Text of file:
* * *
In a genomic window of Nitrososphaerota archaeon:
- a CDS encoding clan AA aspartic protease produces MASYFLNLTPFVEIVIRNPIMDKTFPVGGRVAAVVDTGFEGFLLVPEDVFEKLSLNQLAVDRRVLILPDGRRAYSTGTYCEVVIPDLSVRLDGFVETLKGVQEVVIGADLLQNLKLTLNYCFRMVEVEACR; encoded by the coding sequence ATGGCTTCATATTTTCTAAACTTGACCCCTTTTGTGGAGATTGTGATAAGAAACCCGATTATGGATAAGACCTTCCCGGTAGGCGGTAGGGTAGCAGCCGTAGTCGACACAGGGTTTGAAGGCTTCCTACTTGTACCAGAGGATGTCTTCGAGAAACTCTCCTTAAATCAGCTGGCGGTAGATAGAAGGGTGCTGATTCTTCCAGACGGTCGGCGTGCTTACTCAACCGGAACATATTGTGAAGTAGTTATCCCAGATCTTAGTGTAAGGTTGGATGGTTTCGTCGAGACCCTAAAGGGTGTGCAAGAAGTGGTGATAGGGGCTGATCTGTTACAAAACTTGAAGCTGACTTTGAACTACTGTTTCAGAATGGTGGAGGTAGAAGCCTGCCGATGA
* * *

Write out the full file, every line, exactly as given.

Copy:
In a genomic window of Nitrososphaerota archaeon:
- a CDS encoding clan AA aspartic protease produces MASYFLNLTPFVEIVIRNPIMDKTFPVGGRVAAVVDTGFEGFLLVPEDVFEKLSLNQLAVDRRVLILPDGRRAYSTGTYCEVVIPDLSVRLDGFVETLKGVQEVVIGADLLQNLKLTLNYCFRMVEVEACR; encoded by the coding sequence ATGGCTTCATATTTTCTAAACTTGACCCCTTTTGTGGAGATTGTGATAAGAAACCCGATTATGGATAAGACCTTCCCGGTAGGCGGTAGGGTAGCAGCCGTAGTCGACACAGGGTTTGAAGGCTTCCTACTTGTACCAGAGGATGTCTTCGAGAAACTCTCCTTAAATCAGCTGGCGGTAGATAGAAGGGTGCTGATTCTTCCAGACGGTCGGCGTGCTTACTCAACCGGAACATATTGTGAAGTAGTTATCCCAGATCTTAGTGTAAGGTTGGATGGTTTCGTCGAGACCCTAAAGGGTGTGCAAGAAGTGGTGATAGGGGCTGATCTGTTACAAAACTTGAAGCTGACTTTGAACTACTGTTTCAGAATGGTGGAGGTAGAAGCCTGCCGATGA